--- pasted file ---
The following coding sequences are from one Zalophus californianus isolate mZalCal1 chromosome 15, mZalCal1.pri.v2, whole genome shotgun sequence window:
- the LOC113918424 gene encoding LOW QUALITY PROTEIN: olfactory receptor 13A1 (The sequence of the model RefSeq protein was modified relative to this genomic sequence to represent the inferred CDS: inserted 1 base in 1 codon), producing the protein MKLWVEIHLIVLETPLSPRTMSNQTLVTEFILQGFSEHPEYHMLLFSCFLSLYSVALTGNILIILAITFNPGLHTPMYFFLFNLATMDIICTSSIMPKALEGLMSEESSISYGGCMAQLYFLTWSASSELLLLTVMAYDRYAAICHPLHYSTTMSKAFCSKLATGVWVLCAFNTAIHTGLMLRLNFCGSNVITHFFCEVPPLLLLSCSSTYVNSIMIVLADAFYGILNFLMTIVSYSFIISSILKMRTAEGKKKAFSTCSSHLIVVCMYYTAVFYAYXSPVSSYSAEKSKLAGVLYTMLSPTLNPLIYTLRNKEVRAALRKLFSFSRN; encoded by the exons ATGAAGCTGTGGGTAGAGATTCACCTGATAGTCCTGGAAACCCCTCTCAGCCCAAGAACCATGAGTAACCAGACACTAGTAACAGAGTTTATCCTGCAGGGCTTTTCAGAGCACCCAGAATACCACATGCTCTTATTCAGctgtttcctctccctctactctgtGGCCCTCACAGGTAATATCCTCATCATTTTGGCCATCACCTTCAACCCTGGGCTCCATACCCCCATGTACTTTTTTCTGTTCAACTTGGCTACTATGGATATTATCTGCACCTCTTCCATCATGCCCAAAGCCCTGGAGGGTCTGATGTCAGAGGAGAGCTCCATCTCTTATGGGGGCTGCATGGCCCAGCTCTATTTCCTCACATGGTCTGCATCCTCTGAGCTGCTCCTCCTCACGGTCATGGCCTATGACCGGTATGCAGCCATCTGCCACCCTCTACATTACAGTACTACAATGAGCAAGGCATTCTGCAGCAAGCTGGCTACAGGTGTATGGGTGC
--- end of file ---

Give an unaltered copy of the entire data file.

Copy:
The following coding sequences are from one Zalophus californianus isolate mZalCal1 chromosome 15, mZalCal1.pri.v2, whole genome shotgun sequence window:
- the LOC113918424 gene encoding LOW QUALITY PROTEIN: olfactory receptor 13A1 (The sequence of the model RefSeq protein was modified relative to this genomic sequence to represent the inferred CDS: inserted 1 base in 1 codon), producing the protein MKLWVEIHLIVLETPLSPRTMSNQTLVTEFILQGFSEHPEYHMLLFSCFLSLYSVALTGNILIILAITFNPGLHTPMYFFLFNLATMDIICTSSIMPKALEGLMSEESSISYGGCMAQLYFLTWSASSELLLLTVMAYDRYAAICHPLHYSTTMSKAFCSKLATGVWVLCAFNTAIHTGLMLRLNFCGSNVITHFFCEVPPLLLLSCSSTYVNSIMIVLADAFYGILNFLMTIVSYSFIISSILKMRTAEGKKKAFSTCSSHLIVVCMYYTAVFYAYXSPVSSYSAEKSKLAGVLYTMLSPTLNPLIYTLRNKEVRAALRKLFSFSRN; encoded by the exons ATGAAGCTGTGGGTAGAGATTCACCTGATAGTCCTGGAAACCCCTCTCAGCCCAAGAACCATGAGTAACCAGACACTAGTAACAGAGTTTATCCTGCAGGGCTTTTCAGAGCACCCAGAATACCACATGCTCTTATTCAGctgtttcctctccctctactctgtGGCCCTCACAGGTAATATCCTCATCATTTTGGCCATCACCTTCAACCCTGGGCTCCATACCCCCATGTACTTTTTTCTGTTCAACTTGGCTACTATGGATATTATCTGCACCTCTTCCATCATGCCCAAAGCCCTGGAGGGTCTGATGTCAGAGGAGAGCTCCATCTCTTATGGGGGCTGCATGGCCCAGCTCTATTTCCTCACATGGTCTGCATCCTCTGAGCTGCTCCTCCTCACGGTCATGGCCTATGACCGGTATGCAGCCATCTGCCACCCTCTACATTACAGTACTACAATGAGCAAGGCATTCTGCAGCAAGCTGGCTACAGGTGTATGGGTGC